Since kicking off Verbology, people have asked me whether ‘The Science of Communications’ is really simply a glib positioning line, or if there science behind what I do.
People have every right to be sceptical. in my earlier career, communications was regarded as more art than science and, to be honest, we did not really have the technology to do any meaningful science. Communications people like me were largely drawn from the ranks of journalism or creative arts.
But these days, the best communications and marketing teams draw together a wide array of specialists, including a hefty share of people with mathematics, psychology, analytics, coders and others. Most teams naturally include product and technical specialists, depending on the complexity of the offer.
I still have this rather romantic notion that big creative ideas make the difference between simply reaching people and engaging them. However, there is no doubt that the diversity and number of communications channels and the volume of material being shoved down those pipes need science to ensure that crafted messages reach their target audiences at times, on devices and in places where they are likely to have maximum effect.
I wrote in a previous post about the advantage of small business and the fact that it could leverage what should be a more intimate knowledge of its customers. You could say that what I write next is contradictory to this, but it isn’t. At the core of every successful business is intimacy with customers. Whether they are conscious of it or not, successful small business owners are masters of psychology, even if a sort of pop version.
For larger businesses with larger and more complex customer bases, the application of scientific analysis and method is far more critical and much broader. The challenge for them, also discussed in the earlier article, is creating the perception of a personal relationship with customers because, in most cases, it is impossible to deliver products and services face-to-face.
The largest and best-resourced businesses in the personalisation game are typically the dominant digital behemoths, Amazon, Facebook and Google. They have refined complex mathematical algorithms to process vast banks of data on our every preference, location and expenditure. It’s also a practice that landed at least one of them in trouble more than once, but that’s for another day.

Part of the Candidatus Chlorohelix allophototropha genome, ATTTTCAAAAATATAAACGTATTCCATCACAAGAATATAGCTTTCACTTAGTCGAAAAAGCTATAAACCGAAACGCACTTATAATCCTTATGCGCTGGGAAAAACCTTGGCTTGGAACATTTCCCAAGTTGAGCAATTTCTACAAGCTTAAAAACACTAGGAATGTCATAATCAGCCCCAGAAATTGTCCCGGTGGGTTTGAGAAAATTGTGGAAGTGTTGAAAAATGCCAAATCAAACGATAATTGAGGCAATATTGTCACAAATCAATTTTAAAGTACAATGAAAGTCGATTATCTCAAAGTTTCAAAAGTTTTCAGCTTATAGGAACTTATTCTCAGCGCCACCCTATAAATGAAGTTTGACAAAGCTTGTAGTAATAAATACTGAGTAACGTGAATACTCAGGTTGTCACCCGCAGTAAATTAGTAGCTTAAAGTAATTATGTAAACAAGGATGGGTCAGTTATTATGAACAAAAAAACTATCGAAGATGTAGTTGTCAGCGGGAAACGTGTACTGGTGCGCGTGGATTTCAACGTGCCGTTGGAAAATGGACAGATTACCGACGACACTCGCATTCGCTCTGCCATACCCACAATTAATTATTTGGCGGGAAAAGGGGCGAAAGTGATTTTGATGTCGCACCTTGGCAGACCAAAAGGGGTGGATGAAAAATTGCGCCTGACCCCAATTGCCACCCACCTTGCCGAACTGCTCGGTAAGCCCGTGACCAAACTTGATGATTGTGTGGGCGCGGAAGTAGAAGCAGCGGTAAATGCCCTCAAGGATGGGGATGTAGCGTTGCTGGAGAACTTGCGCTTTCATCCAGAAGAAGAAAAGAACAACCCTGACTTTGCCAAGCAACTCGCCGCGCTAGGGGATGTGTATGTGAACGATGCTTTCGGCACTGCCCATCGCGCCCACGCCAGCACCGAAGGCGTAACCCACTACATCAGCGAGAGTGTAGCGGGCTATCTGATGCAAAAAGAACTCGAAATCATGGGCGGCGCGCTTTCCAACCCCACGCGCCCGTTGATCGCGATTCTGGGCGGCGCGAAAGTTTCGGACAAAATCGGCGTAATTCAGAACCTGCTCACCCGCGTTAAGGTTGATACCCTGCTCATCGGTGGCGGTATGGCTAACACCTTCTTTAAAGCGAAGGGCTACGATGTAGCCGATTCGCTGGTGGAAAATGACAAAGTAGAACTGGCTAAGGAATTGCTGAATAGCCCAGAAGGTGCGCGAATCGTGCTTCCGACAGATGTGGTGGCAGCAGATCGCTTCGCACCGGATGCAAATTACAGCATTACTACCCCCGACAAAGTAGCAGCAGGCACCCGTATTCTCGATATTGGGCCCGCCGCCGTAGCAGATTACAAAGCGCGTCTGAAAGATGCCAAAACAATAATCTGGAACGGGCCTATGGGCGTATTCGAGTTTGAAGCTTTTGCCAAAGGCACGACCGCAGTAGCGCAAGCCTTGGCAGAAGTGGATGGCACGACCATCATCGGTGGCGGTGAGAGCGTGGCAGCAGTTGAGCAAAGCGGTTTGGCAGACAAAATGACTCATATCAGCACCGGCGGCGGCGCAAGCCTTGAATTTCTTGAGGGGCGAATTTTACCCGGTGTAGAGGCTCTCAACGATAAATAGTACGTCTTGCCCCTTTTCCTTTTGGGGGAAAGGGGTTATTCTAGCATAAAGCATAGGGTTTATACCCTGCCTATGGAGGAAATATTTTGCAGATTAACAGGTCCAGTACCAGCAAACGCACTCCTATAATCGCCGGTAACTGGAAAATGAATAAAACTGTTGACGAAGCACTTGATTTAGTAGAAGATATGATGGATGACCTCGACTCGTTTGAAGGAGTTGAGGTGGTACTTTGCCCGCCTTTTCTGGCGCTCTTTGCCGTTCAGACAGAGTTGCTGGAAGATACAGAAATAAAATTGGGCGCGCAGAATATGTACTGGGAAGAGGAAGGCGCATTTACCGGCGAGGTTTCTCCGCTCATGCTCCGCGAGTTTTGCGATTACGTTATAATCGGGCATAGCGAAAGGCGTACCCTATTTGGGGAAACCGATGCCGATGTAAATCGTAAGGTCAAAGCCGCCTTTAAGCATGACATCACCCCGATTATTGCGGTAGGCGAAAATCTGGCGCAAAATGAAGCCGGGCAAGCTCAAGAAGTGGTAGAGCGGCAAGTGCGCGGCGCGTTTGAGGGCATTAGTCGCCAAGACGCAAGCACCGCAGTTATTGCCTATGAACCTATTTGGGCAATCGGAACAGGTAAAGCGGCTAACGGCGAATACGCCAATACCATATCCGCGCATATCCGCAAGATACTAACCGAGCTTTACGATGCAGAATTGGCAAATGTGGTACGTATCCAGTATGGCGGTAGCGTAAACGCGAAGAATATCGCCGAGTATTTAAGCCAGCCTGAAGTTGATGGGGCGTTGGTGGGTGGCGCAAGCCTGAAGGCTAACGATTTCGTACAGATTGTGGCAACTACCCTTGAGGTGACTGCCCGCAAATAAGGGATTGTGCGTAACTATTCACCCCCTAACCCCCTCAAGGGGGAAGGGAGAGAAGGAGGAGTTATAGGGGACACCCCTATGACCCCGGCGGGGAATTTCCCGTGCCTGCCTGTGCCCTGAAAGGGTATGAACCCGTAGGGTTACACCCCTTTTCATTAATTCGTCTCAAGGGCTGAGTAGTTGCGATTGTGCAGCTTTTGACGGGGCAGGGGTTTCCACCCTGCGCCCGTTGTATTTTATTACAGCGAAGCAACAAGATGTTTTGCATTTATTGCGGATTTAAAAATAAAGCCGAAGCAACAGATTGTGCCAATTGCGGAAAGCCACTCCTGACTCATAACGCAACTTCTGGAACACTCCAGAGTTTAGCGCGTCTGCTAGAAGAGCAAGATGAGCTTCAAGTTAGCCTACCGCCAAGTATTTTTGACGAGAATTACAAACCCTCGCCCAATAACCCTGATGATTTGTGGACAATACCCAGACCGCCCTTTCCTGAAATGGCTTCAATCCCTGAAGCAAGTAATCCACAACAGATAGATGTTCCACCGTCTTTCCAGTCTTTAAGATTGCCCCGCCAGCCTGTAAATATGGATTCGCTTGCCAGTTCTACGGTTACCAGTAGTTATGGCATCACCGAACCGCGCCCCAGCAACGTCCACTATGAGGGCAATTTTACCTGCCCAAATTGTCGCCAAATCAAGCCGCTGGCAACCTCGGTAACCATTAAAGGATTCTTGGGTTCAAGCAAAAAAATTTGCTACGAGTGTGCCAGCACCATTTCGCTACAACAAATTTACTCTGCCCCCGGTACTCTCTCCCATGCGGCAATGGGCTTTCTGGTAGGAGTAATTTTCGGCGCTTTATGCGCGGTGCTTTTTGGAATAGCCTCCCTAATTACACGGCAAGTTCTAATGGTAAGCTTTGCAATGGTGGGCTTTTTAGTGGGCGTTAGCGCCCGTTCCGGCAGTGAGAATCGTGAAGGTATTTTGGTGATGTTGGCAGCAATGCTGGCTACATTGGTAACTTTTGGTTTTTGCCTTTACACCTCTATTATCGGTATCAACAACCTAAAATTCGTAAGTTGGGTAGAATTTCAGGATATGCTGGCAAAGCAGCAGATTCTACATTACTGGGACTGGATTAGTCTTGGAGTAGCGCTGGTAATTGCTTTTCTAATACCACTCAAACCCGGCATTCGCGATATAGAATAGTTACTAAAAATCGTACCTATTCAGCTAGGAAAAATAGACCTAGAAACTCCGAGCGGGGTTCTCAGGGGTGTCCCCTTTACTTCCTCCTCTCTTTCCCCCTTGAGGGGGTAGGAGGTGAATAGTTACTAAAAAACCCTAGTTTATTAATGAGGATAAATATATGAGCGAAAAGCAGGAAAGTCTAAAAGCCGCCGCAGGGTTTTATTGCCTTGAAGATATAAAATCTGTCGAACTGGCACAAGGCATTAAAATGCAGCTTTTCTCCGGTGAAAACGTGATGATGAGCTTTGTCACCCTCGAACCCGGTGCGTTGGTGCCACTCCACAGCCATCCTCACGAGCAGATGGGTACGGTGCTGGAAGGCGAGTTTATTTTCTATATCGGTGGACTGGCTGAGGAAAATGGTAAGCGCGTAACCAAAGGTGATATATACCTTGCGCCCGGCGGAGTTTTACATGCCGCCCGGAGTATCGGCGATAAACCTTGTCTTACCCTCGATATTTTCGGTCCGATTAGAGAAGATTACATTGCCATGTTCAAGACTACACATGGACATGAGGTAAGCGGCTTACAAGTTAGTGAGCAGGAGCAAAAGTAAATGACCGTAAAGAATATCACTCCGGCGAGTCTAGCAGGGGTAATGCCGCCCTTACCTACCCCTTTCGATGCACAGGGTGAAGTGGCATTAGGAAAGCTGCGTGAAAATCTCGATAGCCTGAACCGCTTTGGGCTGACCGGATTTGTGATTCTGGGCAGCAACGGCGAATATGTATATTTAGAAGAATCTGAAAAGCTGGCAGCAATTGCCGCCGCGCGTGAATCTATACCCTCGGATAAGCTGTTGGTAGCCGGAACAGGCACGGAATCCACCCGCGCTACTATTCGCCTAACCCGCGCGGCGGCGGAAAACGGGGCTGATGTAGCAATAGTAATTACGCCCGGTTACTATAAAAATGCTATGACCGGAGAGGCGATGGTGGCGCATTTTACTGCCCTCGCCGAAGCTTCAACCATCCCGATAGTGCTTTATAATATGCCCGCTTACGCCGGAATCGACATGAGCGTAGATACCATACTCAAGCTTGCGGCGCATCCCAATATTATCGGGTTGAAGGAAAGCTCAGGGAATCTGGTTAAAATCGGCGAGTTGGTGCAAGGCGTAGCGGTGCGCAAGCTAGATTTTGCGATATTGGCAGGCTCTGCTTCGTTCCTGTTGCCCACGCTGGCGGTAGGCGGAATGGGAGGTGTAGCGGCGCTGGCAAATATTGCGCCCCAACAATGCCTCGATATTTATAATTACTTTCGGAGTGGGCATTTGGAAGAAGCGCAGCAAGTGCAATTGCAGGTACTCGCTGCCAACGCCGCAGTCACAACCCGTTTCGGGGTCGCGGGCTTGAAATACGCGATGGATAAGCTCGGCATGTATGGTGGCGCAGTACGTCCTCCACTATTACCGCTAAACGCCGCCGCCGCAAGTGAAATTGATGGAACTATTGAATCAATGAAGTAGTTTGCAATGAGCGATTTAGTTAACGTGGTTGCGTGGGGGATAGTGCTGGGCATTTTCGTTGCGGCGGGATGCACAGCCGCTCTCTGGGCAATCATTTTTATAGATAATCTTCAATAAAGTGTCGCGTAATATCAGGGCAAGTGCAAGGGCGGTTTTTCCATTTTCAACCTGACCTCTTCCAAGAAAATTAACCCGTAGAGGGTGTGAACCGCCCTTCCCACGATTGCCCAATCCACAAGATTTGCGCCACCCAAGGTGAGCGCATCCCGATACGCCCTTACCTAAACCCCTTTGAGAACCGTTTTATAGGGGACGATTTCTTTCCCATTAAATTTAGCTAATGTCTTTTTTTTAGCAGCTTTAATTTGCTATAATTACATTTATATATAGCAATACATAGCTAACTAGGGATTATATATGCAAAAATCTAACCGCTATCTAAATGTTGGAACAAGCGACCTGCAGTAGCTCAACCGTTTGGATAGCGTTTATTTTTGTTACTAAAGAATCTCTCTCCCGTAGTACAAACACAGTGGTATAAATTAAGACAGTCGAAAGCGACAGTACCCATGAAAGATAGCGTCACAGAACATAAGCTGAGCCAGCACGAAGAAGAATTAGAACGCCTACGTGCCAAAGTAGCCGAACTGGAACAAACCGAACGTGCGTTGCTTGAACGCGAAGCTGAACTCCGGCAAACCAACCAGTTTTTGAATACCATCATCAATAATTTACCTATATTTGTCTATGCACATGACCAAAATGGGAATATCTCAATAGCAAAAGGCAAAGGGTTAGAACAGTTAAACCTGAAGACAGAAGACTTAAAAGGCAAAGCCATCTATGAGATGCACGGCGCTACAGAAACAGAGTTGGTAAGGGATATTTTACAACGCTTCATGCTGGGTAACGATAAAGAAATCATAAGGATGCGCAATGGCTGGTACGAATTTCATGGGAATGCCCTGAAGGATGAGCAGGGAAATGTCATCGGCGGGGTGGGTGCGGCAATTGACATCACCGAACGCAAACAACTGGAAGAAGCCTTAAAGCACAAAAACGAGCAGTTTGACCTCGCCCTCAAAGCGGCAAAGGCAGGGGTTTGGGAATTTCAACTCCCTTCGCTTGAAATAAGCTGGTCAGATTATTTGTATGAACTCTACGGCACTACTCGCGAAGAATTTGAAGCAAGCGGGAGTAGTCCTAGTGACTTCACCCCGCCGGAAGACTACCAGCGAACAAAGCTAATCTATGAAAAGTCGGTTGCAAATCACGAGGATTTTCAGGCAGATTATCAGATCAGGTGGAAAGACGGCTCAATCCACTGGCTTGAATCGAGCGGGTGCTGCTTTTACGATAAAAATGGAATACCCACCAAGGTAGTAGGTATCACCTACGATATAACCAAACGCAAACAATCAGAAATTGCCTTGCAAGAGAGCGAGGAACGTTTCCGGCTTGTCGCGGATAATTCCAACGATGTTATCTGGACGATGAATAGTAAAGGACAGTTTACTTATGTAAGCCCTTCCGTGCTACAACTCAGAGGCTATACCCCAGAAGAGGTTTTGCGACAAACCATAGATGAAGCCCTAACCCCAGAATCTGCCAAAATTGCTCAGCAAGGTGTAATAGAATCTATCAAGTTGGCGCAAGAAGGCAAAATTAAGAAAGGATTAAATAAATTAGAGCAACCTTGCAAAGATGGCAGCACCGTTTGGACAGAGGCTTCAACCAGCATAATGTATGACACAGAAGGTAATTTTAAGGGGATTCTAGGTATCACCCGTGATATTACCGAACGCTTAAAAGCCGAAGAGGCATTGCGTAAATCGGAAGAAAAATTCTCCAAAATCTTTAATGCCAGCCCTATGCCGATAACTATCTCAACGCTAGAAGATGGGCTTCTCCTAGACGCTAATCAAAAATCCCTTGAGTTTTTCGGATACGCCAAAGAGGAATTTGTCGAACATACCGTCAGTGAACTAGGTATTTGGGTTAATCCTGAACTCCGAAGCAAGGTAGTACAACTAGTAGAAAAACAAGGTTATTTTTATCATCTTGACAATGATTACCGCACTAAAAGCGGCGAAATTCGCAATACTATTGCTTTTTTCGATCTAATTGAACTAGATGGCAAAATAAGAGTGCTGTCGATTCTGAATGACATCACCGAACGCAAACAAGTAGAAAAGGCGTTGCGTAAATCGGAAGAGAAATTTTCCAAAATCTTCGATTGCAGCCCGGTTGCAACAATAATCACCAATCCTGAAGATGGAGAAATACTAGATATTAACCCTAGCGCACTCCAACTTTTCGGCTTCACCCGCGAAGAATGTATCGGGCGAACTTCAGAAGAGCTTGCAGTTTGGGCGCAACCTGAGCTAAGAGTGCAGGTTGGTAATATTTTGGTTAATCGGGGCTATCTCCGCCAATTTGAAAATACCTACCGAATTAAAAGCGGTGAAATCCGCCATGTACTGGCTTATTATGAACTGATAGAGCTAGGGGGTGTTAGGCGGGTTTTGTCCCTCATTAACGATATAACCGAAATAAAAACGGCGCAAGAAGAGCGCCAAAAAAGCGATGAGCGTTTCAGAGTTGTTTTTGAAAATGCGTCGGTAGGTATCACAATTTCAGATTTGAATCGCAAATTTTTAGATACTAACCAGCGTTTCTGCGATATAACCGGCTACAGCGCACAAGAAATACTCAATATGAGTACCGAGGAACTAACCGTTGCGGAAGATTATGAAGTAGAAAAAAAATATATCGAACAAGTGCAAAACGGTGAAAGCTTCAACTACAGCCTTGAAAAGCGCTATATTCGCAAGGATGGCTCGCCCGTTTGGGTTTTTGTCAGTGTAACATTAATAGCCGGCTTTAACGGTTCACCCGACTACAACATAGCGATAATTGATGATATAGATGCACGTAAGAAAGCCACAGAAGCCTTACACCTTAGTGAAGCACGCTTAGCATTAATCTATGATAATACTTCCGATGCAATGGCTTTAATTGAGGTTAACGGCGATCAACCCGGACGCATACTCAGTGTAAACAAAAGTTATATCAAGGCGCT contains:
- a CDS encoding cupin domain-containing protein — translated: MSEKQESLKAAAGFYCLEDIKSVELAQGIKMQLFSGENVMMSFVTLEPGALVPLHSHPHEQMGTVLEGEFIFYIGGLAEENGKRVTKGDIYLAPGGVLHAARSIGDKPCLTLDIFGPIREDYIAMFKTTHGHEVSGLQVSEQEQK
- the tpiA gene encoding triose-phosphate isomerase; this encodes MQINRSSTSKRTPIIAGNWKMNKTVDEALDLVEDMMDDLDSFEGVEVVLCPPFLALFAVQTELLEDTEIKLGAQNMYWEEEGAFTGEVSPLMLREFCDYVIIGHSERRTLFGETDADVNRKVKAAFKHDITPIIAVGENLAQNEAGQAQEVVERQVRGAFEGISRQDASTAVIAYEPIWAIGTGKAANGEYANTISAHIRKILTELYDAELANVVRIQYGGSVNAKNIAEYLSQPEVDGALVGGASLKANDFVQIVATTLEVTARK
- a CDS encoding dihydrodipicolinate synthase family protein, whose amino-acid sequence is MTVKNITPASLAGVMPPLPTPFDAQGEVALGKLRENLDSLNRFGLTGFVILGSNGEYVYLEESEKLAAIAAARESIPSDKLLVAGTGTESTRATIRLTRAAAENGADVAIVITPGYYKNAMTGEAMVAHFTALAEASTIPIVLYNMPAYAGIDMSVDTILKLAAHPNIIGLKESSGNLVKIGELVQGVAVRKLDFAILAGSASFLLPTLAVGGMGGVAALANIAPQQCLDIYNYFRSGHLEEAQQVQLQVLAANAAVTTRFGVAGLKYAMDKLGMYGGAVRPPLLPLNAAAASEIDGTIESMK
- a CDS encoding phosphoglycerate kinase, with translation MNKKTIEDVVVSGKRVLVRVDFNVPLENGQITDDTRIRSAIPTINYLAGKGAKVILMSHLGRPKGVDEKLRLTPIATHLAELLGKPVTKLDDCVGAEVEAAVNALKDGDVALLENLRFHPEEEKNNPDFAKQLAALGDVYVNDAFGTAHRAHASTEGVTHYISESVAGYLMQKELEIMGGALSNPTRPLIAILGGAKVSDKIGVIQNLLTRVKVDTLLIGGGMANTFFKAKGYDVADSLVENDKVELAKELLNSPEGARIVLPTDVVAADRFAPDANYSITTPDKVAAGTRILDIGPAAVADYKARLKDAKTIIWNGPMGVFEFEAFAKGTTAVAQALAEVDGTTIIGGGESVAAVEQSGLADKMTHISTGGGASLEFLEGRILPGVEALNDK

Some of this is hard data and some derived from conversations and connections we have in our digital communities. And don’t be deluded by voice. Alexa, GoogleHome and others are collecting and processing our words through the ether, requiring no keyboard or touch interactions to deep dive into our daily lives.
This is data science. The algorithms are encoded by computer scientists supported by clever psychologists and mathematicians. Our personaliities, ambitions and preferences are sliced and diced, reconstituted and cubed to build our digital profile.
Science has created endless possibilities for building personal profiles around virtually every connected person on the planet, which brings me to another set of people who create the environment in which all this takes place - ethicists, sociologists and others.
So where does the humble copywriter fit into this matrix of scientific endeavour?
As a communicator, I need to know the audience, the financial priorities and challenges of its members, their confidence in the future and their preferred communications channels. With sophisticated insights and segmentation, I can head off to write a simple message in multiple ways and suited to different distribution channels and the people who use them.
Gone are the days of the simple, one-size-fits-all newsletter article. Everyone wants their fragment of information that at least appears to be tailor-made for their top-of-mind concerns and decisions.
That’s the job the communicator, to bring the ancient art of language (apologies to linguists who are also scientists) to the application of scientific methods in order to deliver messages that resonate.